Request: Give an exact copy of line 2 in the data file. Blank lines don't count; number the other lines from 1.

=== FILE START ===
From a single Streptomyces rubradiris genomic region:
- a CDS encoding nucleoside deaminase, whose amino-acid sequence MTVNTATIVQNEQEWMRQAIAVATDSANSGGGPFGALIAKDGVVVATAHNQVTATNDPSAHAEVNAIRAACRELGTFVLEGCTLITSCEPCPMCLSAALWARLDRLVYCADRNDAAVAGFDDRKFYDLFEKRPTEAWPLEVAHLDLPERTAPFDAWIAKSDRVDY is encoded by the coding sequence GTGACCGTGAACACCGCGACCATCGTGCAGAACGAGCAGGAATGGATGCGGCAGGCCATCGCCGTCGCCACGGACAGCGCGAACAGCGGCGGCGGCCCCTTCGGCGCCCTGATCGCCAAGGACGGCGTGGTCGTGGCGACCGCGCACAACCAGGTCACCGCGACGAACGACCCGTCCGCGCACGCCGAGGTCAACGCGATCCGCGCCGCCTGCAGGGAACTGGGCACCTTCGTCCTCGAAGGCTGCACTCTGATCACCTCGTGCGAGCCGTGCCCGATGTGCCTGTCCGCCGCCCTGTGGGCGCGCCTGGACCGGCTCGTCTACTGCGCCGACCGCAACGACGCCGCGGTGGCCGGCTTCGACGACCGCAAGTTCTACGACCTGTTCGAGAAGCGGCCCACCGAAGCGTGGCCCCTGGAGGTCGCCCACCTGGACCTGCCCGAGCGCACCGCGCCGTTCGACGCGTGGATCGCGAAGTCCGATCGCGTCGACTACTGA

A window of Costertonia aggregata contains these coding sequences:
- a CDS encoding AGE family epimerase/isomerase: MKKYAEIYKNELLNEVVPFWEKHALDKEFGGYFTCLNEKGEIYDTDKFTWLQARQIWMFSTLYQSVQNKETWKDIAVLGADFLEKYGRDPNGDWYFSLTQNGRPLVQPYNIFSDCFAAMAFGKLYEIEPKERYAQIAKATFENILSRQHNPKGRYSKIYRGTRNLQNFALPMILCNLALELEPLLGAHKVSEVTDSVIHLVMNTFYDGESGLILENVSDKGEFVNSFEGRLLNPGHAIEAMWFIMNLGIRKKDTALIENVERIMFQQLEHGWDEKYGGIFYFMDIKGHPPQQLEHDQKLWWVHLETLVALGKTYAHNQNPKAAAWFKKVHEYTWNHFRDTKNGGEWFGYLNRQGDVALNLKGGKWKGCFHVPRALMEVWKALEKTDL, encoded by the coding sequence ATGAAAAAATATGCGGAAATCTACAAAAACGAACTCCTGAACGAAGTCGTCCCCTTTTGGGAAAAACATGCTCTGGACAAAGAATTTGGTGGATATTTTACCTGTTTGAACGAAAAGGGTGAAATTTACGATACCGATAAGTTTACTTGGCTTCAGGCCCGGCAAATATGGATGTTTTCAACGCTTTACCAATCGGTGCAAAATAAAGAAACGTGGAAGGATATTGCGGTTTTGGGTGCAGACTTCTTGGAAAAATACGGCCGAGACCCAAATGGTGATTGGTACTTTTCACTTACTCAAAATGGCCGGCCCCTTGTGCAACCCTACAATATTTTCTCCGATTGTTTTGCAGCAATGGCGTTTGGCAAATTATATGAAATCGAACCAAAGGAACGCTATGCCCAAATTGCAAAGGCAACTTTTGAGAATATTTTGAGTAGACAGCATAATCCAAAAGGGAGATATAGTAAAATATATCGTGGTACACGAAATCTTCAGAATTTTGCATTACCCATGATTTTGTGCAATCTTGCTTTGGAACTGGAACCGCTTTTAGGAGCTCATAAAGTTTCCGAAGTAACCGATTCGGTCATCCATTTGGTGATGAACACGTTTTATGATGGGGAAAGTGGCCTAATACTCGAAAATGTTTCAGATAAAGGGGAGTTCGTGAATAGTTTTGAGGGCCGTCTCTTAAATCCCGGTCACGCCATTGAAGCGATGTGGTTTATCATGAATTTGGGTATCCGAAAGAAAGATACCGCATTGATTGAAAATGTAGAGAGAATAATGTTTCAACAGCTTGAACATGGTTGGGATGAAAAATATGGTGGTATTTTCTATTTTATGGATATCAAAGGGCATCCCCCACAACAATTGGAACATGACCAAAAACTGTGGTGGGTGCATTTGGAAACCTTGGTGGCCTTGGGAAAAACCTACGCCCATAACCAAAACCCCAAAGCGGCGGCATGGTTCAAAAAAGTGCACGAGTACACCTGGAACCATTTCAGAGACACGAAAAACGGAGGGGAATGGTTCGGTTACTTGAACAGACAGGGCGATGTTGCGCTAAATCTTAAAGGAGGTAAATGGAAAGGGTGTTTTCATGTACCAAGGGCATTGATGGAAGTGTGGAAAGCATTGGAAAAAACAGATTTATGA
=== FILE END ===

- a CDS encoding nucleoside deaminase, whose amino-acid sequence MTVNTATIVQNEQEWMRQAIAVATDSANSGGGPFGALIAKDGVVVATAHNQVTATNDPSAHAEVNAIRAACRELGTFVLEGCTLITSCEPCPMCLSAALWARLDRLVYCADRNDAAVAGFDDRKFYDLFEKRPTEAWPLEVAHLDLPERTAPFDAWIAKSDRVDY is encoded by the coding sequence GTGACCGTGAACACCGCGACCATCGTGCAGAACGAGCAGGAATGGATGCGGCAGGCCATCGCCGTCGCCACGGACAGCGCGAACAGCGGCGGCGGCCCCTTCGGCGCCCTGATCGCCAAGGACGGCGTGGTCGTGGCGACCGCGCACAACCAGGTCACCGCGACGAACGACCCGTCCGCGCACGCCGAGGTCAACGCGATCCGCGCCGCCTGCAGGGAACTGGGCACCTTCGTCCTCGAAGGCTGCACTCTGATCACCTCGTGCGAGCCGTGCCCGATGTGCCTGTCCGCCGCCCTGTGGGCGCGCCTGGACCGGCTCGTCTACTGCGCCGACCGCAACGACGCCGCGGTGGCCGGCTTCGACGACCGCAAGTTCTACGACCTGTTCGAGAAGCGGCCCACCGAAGCGTGGCCCCTGGAGGTCGCCCACCTGGACCTGCCCGAGCGCACCGCGCCGTTCGACGCGTGGATCGCGAAGTCCGATCGCGTCGACTACTGA